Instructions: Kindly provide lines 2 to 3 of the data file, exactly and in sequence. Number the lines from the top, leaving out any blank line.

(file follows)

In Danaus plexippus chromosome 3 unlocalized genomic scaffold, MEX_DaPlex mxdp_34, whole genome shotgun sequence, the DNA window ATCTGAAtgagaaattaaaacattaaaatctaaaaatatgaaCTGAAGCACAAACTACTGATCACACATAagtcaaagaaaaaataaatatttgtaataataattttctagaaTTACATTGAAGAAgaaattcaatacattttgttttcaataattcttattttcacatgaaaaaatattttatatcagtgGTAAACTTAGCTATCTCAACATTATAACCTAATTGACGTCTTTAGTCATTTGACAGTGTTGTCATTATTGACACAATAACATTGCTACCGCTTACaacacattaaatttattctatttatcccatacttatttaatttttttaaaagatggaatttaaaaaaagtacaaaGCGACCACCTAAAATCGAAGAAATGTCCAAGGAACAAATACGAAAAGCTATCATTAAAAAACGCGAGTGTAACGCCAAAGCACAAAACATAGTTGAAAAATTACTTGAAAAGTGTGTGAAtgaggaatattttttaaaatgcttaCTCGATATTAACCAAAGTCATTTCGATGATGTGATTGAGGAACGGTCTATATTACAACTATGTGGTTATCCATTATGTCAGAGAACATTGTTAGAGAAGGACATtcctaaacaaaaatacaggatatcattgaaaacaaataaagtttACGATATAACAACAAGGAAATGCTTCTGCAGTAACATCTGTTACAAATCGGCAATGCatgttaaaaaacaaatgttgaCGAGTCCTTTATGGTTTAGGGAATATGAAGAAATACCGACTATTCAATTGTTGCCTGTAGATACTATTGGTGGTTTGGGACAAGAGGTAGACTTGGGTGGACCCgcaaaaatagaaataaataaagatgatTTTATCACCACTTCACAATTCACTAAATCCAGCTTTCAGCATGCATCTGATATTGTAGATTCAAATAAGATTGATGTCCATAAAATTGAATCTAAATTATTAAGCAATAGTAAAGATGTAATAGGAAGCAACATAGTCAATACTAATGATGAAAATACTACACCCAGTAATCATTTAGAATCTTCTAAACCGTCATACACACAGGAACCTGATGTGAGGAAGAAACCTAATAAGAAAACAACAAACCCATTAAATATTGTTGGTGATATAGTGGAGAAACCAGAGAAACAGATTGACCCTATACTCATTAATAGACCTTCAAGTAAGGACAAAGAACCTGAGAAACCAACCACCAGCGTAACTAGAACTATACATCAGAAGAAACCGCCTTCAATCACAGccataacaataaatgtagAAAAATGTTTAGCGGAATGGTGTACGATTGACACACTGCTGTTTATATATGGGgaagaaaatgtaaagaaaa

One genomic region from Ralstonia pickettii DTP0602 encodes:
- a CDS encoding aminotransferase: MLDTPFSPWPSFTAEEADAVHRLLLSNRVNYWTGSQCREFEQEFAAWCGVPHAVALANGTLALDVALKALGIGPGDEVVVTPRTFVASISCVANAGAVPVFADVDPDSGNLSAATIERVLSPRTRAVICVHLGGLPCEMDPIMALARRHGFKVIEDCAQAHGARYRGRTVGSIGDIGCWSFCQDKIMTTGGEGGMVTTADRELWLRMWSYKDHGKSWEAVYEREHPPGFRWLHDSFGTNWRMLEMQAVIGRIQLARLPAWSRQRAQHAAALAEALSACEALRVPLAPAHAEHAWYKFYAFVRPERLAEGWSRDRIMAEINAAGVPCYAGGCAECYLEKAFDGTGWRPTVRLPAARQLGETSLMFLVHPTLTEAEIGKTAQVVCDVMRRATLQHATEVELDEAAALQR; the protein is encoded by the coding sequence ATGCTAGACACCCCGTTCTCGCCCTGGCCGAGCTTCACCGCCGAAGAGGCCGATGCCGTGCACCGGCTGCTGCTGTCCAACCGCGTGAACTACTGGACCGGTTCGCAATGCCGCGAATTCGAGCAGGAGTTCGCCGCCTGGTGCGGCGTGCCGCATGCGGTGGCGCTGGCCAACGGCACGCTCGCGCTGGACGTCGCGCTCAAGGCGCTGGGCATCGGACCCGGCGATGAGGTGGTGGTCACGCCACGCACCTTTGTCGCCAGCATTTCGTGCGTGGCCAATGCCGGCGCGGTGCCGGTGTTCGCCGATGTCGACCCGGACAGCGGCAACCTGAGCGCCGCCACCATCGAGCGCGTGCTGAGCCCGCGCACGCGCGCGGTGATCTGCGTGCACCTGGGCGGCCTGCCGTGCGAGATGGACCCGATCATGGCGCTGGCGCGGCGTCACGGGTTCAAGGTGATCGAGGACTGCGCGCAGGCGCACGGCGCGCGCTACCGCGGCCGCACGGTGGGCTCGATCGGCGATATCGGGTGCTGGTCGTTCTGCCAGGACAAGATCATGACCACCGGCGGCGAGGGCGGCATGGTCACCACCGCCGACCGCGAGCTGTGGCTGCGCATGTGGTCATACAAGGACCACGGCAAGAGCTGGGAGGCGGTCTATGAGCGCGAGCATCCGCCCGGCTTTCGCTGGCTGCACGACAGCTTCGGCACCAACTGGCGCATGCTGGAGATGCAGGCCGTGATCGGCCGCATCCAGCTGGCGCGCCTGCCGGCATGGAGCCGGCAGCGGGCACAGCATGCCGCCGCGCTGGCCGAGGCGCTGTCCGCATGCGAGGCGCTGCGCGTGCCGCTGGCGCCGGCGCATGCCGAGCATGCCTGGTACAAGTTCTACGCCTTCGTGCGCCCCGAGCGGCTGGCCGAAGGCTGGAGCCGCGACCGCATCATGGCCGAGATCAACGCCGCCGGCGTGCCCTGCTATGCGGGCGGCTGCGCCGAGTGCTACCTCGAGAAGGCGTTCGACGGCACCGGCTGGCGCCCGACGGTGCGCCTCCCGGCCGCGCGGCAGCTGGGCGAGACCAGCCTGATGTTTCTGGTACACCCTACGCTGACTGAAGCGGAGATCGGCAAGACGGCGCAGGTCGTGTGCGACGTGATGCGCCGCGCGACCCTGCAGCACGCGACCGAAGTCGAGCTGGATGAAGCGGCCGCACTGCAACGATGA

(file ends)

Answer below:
One genomic region from Ralstonia pickettii DTP0602 encodes:
- a CDS encoding aminotransferase: MLDTPFSPWPSFTAEEADAVHRLLLSNRVNYWTGSQCREFEQEFAAWCGVPHAVALANGTLALDVALKALGIGPGDEVVVTPRTFVASISCVANAGAVPVFADVDPDSGNLSAATIERVLSPRTRAVICVHLGGLPCEMDPIMALARRHGFKVIEDCAQAHGARYRGRTVGSIGDIGCWSFCQDKIMTTGGEGGMVTTADRELWLRMWSYKDHGKSWEAVYEREHPPGFRWLHDSFGTNWRMLEMQAVIGRIQLARLPAWSRQRAQHAAALAEALSACEALRVPLAPAHAEHAWYKFYAFVRPERLAEGWSRDRIMAEINAAGVPCYAGGCAECYLEKAFDGTGWRPTVRLPAARQLGETSLMFLVHPTLTEAEIGKTAQVVCDVMRRATLQHATEVELDEAAALQR; the protein is encoded by the coding sequence ATGCTAGACACCCCGTTCTCGCCCTGGCCGAGCTTCACCGCCGAAGAGGCCGATGCCGTGCACCGGCTGCTGCTGTCCAACCGCGTGAACTACTGGACCGGTTCGCAATGCCGCGAATTCGAGCAGGAGTTCGCCGCCTGGTGCGGCGTGCCGCATGCGGTGGCGCTGGCCAACGGCACGCTCGCGCTGGACGTCGCGCTCAAGGCGCTGGGCATCGGACCCGGCGATGAGGTGGTGGTCACGCCACGCACCTTTGTCGCCAGCATTTCGTGCGTGGCCAATGCCGGCGCGGTGCCGGTGTTCGCCGATGTCGACCCGGACAGCGGCAACCTGAGCGCCGCCACCATCGAGCGCGTGCTGAGCCCGCGCACGCGCGCGGTGATCTGCGTGCACCTGGGCGGCCTGCCGTGCGAGATGGACCCGATCATGGCGCTGGCGCGGCGTCACGGGTTCAAGGTGATCGAGGACTGCGCGCAGGCGCACGGCGCGCGCTACCGCGGCCGCACGGTGGGCTCGATCGGCGATATCGGGTGCTGGTCGTTCTGCCAGGACAAGATCATGACCACCGGCGGCGAGGGCGGCATGGTCACCACCGCCGACCGCGAGCTGTGGCTGCGCATGTGGTCATACAAGGACCACGGCAAGAGCTGGGAGGCGGTCTATGAGCGCGAGCATCCGCCCGGCTTTCGCTGGCTGCACGACAGCTTCGGCACCAACTGGCGCATGCTGGAGATGCAGGCCGTGATCGGCCGCATCCAGCTGGCGCGCCTGCCGGCATGGAGCCGGCAGCGGGCACAGCATGCCGCCGCGCTGGCCGAGGCGCTGTCCGCATGCGAGGCGCTGCGCGTGCCGCTGGCGCCGGCGCATGCCGAGCATGCCTGGTACAAGTTCTACGCCTTCGTGCGCCCCGAGCGGCTGGCCGAAGGCTGGAGCCGCGACCGCATCATGGCCGAGATCAACGCCGCCGGCGTGCCCTGCTATGCGGGCGGCTGCGCCGAGTGCTACCTCGAGAAGGCGTTCGACGGCACCGGCTGGCGCCCGACGGTGCGCCTCCCGGCCGCGCGGCAGCTGGGCGAGACCAGCCTGATGTTTCTGGTACACCCTACGCTGACTGAAGCGGAGATCGGCAAGACGGCGCAGGTCGTGTGCGACGTGATGCGCCGCGCGACCCTGCAGCACGCGACCGAAGTCGAGCTGGATGAAGCGGCCGCACTGCAACGATGA